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Saturday, March 30, 2019

[EXCLUSIVE] Looking at Alpha's Heads-On-Pikes Victims as Archetypes

In the Jewish calendar, Passover is just around that corner. Judaism, in general, is a religion rife with symbolism and Pesach is no exception. As Jews prepare to pore over the Haggadah in a few weeks, one such example stuck out in my mind, as I was preparing my notes for [Episode 48], covering Season 9's penultimate episode. You see, the Ancient Egyptians not only kept Jews as slaves, building structures of various types across the country: their ultimate goal was to break their spirit. We learn this when reading about the cities of Pithom and Raamses. Jews sent to these cities were forced to watch the fruits of their labor sink into quicksand. It was not just grueling work: each day, they had to watch their handiwork sink into the ground and start from scratch, robbing them of even the ability to take pride in their accomplishments.
I started looking at Alpha's victims as something far more than just beloved characters we've lost, but instead as archetypes. Looking at it this way, you start to wonder whether there was intention behind her choice of victims and what they represent to our group.

Spoilers Ahead


  • Ozzy & Alek (The Highwaymen) - The Ronin. Talk about spaghetti westerns! Ronin are samurai bound by no master. These cowboys represent the spark of humanity in all of us if we just look past pure survival and realize that there's strength in community. Rick's dream, fulfilled; Luke's spiel about our ancestors embracing culture and community to defeat the Neanderthals.
  • DJ - Atonement. DJ replaced Dwight as Negan's #2 Lietenant. Was the first Savior to pick up an axe at the bridge camp riots. Eventually, was trusted among Alexandrians and Michonne, in particular (even after the tragedy following the encounter with Jocelyn)
  • Frankie - Thoughtfulness (absconding with short-sighted selfishness). When she was one of Negan's wives, she conspired to kill him using Eugene's help (poison pill). Was at the gates of The Sanctuary replanting prior to the very first time jump around Season 8/FTWD Season 4. Eugene asks Nabila about her whereabouts with her girlfriend.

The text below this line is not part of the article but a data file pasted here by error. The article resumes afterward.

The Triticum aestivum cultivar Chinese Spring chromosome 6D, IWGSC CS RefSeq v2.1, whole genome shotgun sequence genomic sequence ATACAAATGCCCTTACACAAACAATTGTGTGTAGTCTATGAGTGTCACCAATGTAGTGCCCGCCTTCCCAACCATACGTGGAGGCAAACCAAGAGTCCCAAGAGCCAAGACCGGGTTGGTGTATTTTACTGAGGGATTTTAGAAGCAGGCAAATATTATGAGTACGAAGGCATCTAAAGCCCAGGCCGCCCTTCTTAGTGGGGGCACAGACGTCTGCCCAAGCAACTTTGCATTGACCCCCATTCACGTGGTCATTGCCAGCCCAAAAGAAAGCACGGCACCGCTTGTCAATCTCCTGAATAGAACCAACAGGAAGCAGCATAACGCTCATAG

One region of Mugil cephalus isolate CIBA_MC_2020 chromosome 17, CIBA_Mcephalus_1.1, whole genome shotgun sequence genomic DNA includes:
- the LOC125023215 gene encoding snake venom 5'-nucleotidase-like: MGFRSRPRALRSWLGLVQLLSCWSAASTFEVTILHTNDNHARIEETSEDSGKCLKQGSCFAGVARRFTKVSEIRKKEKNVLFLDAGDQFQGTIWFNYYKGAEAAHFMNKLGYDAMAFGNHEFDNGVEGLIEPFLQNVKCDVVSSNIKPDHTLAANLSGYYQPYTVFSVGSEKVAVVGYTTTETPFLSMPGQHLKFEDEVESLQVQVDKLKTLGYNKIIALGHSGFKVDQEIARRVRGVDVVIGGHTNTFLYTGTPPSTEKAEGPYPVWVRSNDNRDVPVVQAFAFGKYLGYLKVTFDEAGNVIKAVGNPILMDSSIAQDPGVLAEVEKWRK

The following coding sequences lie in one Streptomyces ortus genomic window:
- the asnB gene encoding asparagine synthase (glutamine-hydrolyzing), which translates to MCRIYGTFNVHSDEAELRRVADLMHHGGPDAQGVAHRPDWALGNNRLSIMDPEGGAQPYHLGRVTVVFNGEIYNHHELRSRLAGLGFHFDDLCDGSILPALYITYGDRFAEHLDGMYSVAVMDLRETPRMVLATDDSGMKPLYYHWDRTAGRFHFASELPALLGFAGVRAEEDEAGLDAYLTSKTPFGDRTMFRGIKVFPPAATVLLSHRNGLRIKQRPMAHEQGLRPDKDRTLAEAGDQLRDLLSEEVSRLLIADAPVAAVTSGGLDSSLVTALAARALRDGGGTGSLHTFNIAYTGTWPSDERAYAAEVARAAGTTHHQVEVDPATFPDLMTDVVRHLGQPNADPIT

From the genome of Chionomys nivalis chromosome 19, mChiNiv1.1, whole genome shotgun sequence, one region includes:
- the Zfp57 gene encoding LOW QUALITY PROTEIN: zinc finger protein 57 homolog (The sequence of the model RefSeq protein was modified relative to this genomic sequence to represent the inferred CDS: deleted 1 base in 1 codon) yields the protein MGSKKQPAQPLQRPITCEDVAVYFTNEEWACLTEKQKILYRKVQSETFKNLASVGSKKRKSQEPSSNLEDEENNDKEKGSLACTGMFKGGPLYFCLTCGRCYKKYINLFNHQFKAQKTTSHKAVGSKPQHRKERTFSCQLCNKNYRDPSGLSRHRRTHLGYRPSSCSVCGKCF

• Tammy Rose - The Feeble/Elderly. The Whisperers spare no one, even them.
  • Addy & Rodney - Youth. No room for error or mistakes, which teenagers are prone to make. Plucking the seedling before it barely has a chance to grow and learn.
  • Enid - Courage. Survival was her default setting, in the beginning. She forged no connections and broke any she formed in its pursuit. With the help of Glenn & Carl, she learned that being alone is no way to survive and "somehow" is not a good strategy. She learned to contribute, heal the helpless, and even to love. When the time came time to sever Aaron's mangled arm to save his life, she took on the risks upon herself to act, ignoring all her fears and trusted herself. She even took the initiative with Alden, boldly assuming their relationship status.
  • Tara - Purpose. When Glenn finds Tara, she is utterly lost & adrift. He not only takes a chance on her but gives her a purpose: to help him. She tried to walk away several times, but Glenn wouldn't let up. Since then, she's taken it upon herself to run with it, all the way up The Hilltop
  • Henry - Hope. When Henry was lost, after The Saviors escape from the pen at The Hilltop, Carol decided to have hope she'd find him alive, even when Morgan was convinced that everyone was dead, "They just don't know it, yet." She raised him as her own son and, with her help, transformed the angry hell-bent-on-revenge youth into someone who upheld the concept of deciphering right from wrong. He's the ideal that we all live up to, even when we fall short. He is the right thing to do, even when we fail to recognize it or go after it when we do. Some of us hated Henry because his character didn't make sense in this kind of world... but if you take a moment to think about it, with that logic, you might as well be walking among The Whisperers. Henry represents our reason for being and The Whisperers took that from us as well, robbing Lydia's only sense of belonging in the process: Her Hilltop coin. Her home.

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